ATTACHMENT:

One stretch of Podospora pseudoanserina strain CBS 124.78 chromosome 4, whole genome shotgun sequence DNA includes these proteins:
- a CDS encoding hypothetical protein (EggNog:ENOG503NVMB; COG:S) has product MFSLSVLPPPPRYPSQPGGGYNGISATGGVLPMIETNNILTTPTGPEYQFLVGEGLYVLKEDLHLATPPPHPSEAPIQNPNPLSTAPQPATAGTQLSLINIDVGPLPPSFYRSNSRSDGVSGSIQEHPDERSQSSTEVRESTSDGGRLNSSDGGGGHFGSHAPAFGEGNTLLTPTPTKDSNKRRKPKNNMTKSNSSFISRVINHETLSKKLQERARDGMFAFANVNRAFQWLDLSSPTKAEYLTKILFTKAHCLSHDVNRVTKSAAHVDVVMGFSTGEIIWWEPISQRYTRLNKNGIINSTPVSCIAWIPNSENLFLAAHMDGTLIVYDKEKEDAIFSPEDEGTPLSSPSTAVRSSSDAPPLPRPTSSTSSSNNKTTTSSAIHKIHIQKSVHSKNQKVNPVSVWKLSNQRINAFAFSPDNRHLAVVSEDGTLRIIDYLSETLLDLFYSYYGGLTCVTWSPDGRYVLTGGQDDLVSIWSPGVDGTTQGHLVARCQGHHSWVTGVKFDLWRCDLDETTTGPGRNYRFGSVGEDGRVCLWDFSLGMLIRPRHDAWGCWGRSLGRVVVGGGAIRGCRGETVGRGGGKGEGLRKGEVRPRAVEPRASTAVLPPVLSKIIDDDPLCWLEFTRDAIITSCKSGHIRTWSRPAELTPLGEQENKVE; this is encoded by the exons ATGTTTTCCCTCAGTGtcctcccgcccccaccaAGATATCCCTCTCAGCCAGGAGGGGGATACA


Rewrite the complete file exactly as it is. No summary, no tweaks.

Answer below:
One stretch of Podospora pseudoanserina strain CBS 124.78 chromosome 4, whole genome shotgun sequence DNA includes these proteins:
- a CDS encoding hypothetical protein (EggNog:ENOG503NVMB; COG:S) has product MFSLSVLPPPPRYPSQPGGGYNGISATGGVLPMIETNNILTTPTGPEYQFLVGEGLYVLKEDLHLATPPPHPSEAPIQNPNPLSTAPQPATAGTQLSLINIDVGPLPPSFYRSNSRSDGVSGSIQEHPDERSQSSTEVRESTSDGGRLNSSDGGGGHFGSHAPAFGEGNTLLTPTPTKDSNKRRKPKNNMTKSNSSFISRVINHETLSKKLQERARDGMFAFANVNRAFQWLDLSSPTKAEYLTKILFTKAHCLSHDVNRVTKSAAHVDVVMGFSTGEIIWWEPISQRYTRLNKNGIINSTPVSCIAWIPNSENLFLAAHMDGTLIVYDKEKEDAIFSPEDEGTPLSSPSTAVRSSSDAPPLPRPTSSTSSSNNKTTTSSAIHKIHIQKSVHSKNQKVNPVSVWKLSNQRINAFAFSPDNRHLAVVSEDGTLRIIDYLSETLLDLFYSYYGGLTCVTWSPDGRYVLTGGQDDLVSIWSPGVDGTTQGHLVARCQGHHSWVTGVKFDLWRCDLDETTTGPGRNYRFGSVGEDGRVCLWDFSLGMLIRPRHDAWGCWGRSLGRVVVGGGAIRGCRGETVGRGGGKGEGLRKGEVRPRAVEPRASTAVLPPVLSKIIDDDPLCWLEFTRDAIITSCKSGHIRTWSRPAELTPLGEQENKVE; this is encoded by the exons ATGTTTTCCCTCAGTGtcctcccgcccccaccaAGATATCCCTCTCAGCCAGGAGGGGGATACA